New car models, equipped with technology such as lane-changing alerts or blind-spot and collision warning systems, often rely on a wireless network quietly collecting data on drivers.
Some auto manufacturers argue that this data -- geo-location, driving behavior, temperature preferences -- helps their driving software learn, adapting to the car owners' individual needs in real-time and adjusting controls accordingly.
But lawmakers, irked partly by a Wired report from the summer detailing how researchers remotely disabled a Jeep's breaks and controlled steering, are increasingly concerned that "connected cars" are vulnerable to cyberattack, even putting drivers in physical danger.
In a hearing Wednesday, the House Committee on Oversight and Government Reform convened auto industry executives to debate Congress' role in regulating the emerging business. (Toyota, represented at the hearing, recently added a new business department focused on connected cars, the Wall Street Journal reported.)
The hearing is just one of many congressional attempts to address connected cars. Earlier this month, Rep. Ted Lieu, D-Calif., introduced the Security and Privacy in Your Car Study Act, which would task the National Highway Safety Transportation Commission with a 1-year study on a potential regulatory framework for car software cybersecurity standards. Sens. Richard Blumenthal, D-Conn., and Ed Markey, D-Mass., introduced similar legislation in July.
So far, there have been no documented malicious attempts to hack into consumers' cars, lawmakers acknowledged.
Here are a few takeaways from that hearing:
1. Automakers, lawmakers and consumer privacy advocates disagree on the relative importance of privacy and data security for consumers.
Citing the recent terrorist attacks in Paris during which terrorists were at first purported to have used encrypted networks to communicate, Rep. Jason Chaffetz, R-Utah, mused to witnesses, “how much privacy are we going to give up in the name of security?”
He later asked how feasible it would be for car systems to have virtual "keys" consumers could voluntarily give to tech support at will. He also suggested "carve-outs" that might grant law enforcement access to certain data, such as geo-location, although only in extreme cases such as those involving terrorist activity.
"If you're a suspicionless American, if you're somebody who is leading a good, decent, honest life, I think you have an expectation of privacy in this nation and that will certainly come into play not only with cars, but the Internet of Things," he said.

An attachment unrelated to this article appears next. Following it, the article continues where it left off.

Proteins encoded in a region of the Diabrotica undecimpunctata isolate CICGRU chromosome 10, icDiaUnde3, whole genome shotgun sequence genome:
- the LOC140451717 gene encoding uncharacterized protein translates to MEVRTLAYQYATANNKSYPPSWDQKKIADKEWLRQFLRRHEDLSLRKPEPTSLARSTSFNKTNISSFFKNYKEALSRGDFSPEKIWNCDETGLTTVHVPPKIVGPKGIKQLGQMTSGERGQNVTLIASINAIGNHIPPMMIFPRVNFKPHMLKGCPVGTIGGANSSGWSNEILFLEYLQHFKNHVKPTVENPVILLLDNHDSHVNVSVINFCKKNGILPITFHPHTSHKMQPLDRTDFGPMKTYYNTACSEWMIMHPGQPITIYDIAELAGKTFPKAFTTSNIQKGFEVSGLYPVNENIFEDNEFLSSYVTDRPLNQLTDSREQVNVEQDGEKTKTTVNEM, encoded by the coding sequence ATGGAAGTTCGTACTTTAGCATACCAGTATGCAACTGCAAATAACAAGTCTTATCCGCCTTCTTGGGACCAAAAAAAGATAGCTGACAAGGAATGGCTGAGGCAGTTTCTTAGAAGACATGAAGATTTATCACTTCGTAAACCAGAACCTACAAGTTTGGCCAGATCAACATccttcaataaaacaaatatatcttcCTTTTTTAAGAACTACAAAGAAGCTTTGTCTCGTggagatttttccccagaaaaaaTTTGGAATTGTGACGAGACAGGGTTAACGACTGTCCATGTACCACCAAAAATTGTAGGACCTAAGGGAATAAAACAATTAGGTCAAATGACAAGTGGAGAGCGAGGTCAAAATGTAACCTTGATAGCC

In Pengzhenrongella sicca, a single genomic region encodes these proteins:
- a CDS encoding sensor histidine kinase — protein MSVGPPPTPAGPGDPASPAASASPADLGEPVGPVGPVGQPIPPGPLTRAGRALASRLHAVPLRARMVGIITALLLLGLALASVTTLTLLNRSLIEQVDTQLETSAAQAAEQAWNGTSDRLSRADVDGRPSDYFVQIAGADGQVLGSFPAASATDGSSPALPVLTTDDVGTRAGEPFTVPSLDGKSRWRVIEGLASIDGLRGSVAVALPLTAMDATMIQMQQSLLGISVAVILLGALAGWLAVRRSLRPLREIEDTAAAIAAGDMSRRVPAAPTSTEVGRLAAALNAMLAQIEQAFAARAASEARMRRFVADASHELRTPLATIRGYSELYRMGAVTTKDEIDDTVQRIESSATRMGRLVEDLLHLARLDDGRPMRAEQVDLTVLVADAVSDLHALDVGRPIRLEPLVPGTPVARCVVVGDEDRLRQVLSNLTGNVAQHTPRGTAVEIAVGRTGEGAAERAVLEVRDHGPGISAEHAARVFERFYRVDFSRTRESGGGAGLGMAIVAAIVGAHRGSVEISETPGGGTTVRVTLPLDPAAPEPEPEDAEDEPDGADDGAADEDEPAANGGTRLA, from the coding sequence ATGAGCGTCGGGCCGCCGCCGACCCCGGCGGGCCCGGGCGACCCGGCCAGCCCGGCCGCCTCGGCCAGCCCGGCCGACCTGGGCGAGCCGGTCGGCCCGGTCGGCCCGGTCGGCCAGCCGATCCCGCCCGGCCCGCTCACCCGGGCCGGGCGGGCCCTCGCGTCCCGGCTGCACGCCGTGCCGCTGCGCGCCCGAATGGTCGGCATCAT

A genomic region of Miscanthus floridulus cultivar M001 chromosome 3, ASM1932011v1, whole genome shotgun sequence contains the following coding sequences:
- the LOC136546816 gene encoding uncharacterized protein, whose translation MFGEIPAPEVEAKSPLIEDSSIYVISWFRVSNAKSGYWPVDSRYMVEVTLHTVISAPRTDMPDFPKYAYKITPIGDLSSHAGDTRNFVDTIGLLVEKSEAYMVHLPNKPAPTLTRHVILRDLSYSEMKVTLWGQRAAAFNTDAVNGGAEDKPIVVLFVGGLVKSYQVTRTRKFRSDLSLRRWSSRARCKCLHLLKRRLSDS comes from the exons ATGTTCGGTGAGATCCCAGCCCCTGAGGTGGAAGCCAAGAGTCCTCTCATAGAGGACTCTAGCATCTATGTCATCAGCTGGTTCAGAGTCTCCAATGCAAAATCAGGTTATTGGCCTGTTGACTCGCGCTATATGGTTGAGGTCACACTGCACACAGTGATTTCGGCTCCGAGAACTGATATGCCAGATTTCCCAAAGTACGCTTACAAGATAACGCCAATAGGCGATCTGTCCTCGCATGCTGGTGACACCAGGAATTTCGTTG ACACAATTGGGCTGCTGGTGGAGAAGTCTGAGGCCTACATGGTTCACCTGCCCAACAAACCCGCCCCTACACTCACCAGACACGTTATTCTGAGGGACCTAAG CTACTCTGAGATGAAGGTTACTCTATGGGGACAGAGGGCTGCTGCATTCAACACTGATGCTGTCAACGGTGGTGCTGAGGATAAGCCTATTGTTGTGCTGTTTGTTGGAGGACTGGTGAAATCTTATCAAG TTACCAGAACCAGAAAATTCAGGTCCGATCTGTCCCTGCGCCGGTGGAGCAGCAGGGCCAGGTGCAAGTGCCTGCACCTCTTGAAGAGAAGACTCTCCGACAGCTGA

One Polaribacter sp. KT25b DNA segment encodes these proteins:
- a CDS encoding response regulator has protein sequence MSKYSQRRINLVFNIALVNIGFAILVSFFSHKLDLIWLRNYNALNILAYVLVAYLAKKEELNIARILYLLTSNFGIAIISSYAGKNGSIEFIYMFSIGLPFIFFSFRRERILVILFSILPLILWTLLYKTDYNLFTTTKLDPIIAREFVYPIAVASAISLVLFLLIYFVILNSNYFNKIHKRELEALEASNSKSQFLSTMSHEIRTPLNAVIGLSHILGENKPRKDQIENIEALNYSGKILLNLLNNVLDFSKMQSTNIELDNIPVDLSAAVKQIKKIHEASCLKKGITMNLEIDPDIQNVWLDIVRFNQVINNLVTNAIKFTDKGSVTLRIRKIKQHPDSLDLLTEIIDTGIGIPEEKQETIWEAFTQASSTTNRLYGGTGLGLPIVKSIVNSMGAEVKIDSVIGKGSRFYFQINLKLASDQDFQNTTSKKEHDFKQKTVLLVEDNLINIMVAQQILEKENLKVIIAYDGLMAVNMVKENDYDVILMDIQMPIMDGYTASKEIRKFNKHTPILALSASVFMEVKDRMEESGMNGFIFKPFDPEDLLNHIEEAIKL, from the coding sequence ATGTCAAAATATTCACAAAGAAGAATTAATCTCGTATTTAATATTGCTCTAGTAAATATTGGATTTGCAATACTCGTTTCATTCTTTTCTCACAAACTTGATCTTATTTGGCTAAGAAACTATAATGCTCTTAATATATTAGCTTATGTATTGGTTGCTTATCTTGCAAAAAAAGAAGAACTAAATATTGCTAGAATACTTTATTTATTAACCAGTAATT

Dean Garfield, president and chief executive of advocacy group the Information Technology Industry Council, warned that keys, or data back doors, could be exploited if they fall into a malicious hacker's possession. Especially in networks of cars communicating with each other, "you’re entrusting one person who may be vulnerable to being compromised with the security for everyone," he said.
Diarmuid O’Connell, vice president of corporate and business development at Tesla Motors, argued that open systems are better for technologists, who want to experiment with and improve on connected car technology.
"I think it's an issue of philosophy," O'Connell said. "It's a dynamic process, but it's one where I guess you vest hope, either in the inherent goodness of man, or the inherent badness of man. And I prefer to vote for the former. I think that it's the minority that are malignant, and that in a truly open system where innovation is encouraged and rewarded, and where there are sufficient penalties for malignant behavior, you're going to see a net positive benefit over the course of time."
2. The National Highway Traffic Safety Administration is proposing "Dedicated Short Range Communications" devices for cars and roadside structures such as traffic lights, so these objects can communicate their locations to each other and potentially prevent crashes. Some think this technology should be developed by the private sector.
NHTSA Associate Administrator for Vehicle Safety Research Nat Beuse testified the Transportation Department is "putting hardware behind" a vehicle-to-vehicle communication system, and that it plans to put the technology proposal out for public comment in 2016.
During the hearing, Rep. Will Hurd, R-Texas, pointed to large-scale federal technology failures -- the departments of Defense and Veterans Affairs' attempt to join their electronic health records systems and the recent Office of Personnel Management data breach that exposed personal information from 22 million people.
"I'm always concerned when we put too much faith in federal agencies to protect our information," Hurd said. ”Why are we even thinking about the federal government getting involved in this ... [if] the private sector's going to be a little better equipped to develop the technology?"
3. Lawmakers are still debating how car-based cybercrime regulations might differ from other types of cybercrime.
“The question is whether automotive best practices would look any different than existing best practices that guide cybersecurity in other contexts," said Sandy Lobenstein, vice president of connected services and product planning at Toyota Motor North America, Inc., during the hearing.
He and other witnesses also argued that private sector technology development would likely outpace the federal regulations governing them.
Lieu acknowledged "regulation can be slow, rigid, and discourage innovation if done wrong." But, he added, "rushing to regulation is not, in my opinion, the answer, but neither is a lack of accountability and standards."